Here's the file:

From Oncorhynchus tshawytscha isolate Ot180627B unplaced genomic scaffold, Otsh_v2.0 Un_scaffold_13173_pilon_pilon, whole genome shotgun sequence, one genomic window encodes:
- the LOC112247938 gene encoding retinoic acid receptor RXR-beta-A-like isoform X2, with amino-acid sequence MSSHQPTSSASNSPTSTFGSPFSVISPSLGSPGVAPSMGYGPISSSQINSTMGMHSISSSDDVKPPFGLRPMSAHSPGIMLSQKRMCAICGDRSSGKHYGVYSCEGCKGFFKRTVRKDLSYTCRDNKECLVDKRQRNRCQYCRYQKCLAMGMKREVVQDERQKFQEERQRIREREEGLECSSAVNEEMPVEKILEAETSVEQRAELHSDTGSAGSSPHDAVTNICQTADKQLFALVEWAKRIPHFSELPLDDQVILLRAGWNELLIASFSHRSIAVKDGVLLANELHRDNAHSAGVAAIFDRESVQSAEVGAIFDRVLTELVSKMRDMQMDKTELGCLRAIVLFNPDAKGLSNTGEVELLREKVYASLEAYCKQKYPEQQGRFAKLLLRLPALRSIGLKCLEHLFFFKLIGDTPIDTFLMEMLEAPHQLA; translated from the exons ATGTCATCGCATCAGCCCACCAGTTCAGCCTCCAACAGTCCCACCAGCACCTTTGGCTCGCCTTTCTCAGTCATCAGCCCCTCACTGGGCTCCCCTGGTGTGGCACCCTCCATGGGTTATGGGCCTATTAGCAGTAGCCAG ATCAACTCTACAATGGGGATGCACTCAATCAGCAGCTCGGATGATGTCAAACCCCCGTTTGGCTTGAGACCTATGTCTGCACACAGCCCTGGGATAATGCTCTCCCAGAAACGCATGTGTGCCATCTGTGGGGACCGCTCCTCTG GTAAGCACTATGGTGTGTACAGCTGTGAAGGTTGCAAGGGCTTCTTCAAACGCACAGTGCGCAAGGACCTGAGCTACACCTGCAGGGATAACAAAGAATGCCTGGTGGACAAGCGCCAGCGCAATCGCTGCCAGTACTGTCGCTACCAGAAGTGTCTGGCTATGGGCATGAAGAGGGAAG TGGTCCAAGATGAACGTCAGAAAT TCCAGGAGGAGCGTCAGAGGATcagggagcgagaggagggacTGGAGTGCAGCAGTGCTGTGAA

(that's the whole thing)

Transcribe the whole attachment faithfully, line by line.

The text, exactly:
From Oncorhynchus tshawytscha isolate Ot180627B unplaced genomic scaffold, Otsh_v2.0 Un_scaffold_13173_pilon_pilon, whole genome shotgun sequence, one genomic window encodes:
- the LOC112247938 gene encoding retinoic acid receptor RXR-beta-A-like isoform X2, with amino-acid sequence MSSHQPTSSASNSPTSTFGSPFSVISPSLGSPGVAPSMGYGPISSSQINSTMGMHSISSSDDVKPPFGLRPMSAHSPGIMLSQKRMCAICGDRSSGKHYGVYSCEGCKGFFKRTVRKDLSYTCRDNKECLVDKRQRNRCQYCRYQKCLAMGMKREVVQDERQKFQEERQRIREREEGLECSSAVNEEMPVEKILEAETSVEQRAELHSDTGSAGSSPHDAVTNICQTADKQLFALVEWAKRIPHFSELPLDDQVILLRAGWNELLIASFSHRSIAVKDGVLLANELHRDNAHSAGVAAIFDRESVQSAEVGAIFDRVLTELVSKMRDMQMDKTELGCLRAIVLFNPDAKGLSNTGEVELLREKVYASLEAYCKQKYPEQQGRFAKLLLRLPALRSIGLKCLEHLFFFKLIGDTPIDTFLMEMLEAPHQLA; translated from the exons ATGTCATCGCATCAGCCCACCAGTTCAGCCTCCAACAGTCCCACCAGCACCTTTGGCTCGCCTTTCTCAGTCATCAGCCCCTCACTGGGCTCCCCTGGTGTGGCACCCTCCATGGGTTATGGGCCTATTAGCAGTAGCCAG ATCAACTCTACAATGGGGATGCACTCAATCAGCAGCTCGGATGATGTCAAACCCCCGTTTGGCTTGAGACCTATGTCTGCACACAGCCCTGGGATAATGCTCTCCCAGAAACGCATGTGTGCCATCTGTGGGGACCGCTCCTCTG GTAAGCACTATGGTGTGTACAGCTGTGAAGGTTGCAAGGGCTTCTTCAAACGCACAGTGCGCAAGGACCTGAGCTACACCTGCAGGGATAACAAAGAATGCCTGGTGGACAAGCGCCAGCGCAATCGCTGCCAGTACTGTCGCTACCAGAAGTGTCTGGCTATGGGCATGAAGAGGGAAG TGGTCCAAGATGAACGTCAGAAAT TCCAGGAGGAGCGTCAGAGGATcagggagcgagaggagggacTGGAGTGCAGCAGTGCTGTGAA